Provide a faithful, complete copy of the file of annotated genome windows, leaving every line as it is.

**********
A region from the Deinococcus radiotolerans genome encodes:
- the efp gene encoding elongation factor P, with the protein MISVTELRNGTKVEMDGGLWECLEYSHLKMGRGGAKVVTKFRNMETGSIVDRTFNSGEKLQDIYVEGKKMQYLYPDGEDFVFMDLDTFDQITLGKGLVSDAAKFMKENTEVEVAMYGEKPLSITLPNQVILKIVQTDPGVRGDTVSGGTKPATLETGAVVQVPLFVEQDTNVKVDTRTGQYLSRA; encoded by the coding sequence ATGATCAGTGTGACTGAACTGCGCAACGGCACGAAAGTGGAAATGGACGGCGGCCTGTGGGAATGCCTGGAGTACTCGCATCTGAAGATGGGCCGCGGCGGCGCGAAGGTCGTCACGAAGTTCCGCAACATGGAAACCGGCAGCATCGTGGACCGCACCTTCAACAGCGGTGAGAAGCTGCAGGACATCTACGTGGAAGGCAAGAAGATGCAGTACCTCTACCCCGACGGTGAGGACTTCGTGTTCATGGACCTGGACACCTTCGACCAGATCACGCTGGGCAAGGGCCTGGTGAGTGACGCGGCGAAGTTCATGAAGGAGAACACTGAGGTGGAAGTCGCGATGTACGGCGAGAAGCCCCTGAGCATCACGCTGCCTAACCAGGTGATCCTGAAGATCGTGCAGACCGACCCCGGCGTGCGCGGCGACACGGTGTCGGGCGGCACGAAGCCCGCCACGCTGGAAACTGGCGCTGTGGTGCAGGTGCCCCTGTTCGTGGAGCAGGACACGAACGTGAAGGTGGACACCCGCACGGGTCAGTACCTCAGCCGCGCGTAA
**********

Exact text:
A region from the Deinococcus radiotolerans genome encodes:
- the efp gene encoding elongation factor P, with the protein MISVTELRNGTKVEMDGGLWECLEYSHLKMGRGGAKVVTKFRNMETGSIVDRTFNSGEKLQDIYVEGKKMQYLYPDGEDFVFMDLDTFDQITLGKGLVSDAAKFMKENTEVEVAMYGEKPLSITLPNQVILKIVQTDPGVRGDTVSGGTKPATLETGAVVQVPLFVEQDTNVKVDTRTGQYLSRA; encoded by the coding sequence ATGATCAGTGTGACTGAACTGCGCAACGGCACGAAAGTGGAAATGGACGGCGGCCTGTGGGAATGCCTGGAGTACTCGCATCTGAAGATGGGCCGCGGCGGCGCGAAGGTCGTCACGAAGTTCCGCAACATGGAAACCGGCAGCATCGTGGACCGCACCTTCAACAGCGGTGAGAAGCTGCAGGACATCTACGTGGAAGGCAAGAAGATGCAGTACCTCTACCCCGACGGTGAGGACTTCGTGTTCATGGACCTGGACACCTTCGACCAGATCACGCTGGGCAAGGGCCTGGTGAGTGACGCGGCGAAGTTCATGAAGGAGAACACTGAGGTGGAAGTCGCGATGTACGGCGAGAAGCCCCTGAGCATCACGCTGCCTAACCAGGTGATCCTGAAGATCGTGCAGACCGACCCCGGCGTGCGCGGCGACACGGTGTCGGGCGGCACGAAGCCCGCCACGCTGGAAACTGGCGCTGTGGTGCAGGTGCCCCTGTTCGTGGAGCAGGACACGAACGTGAAGGTGGACACCCGCACGGGTCAGTACCTCAGCCGCGCGTAA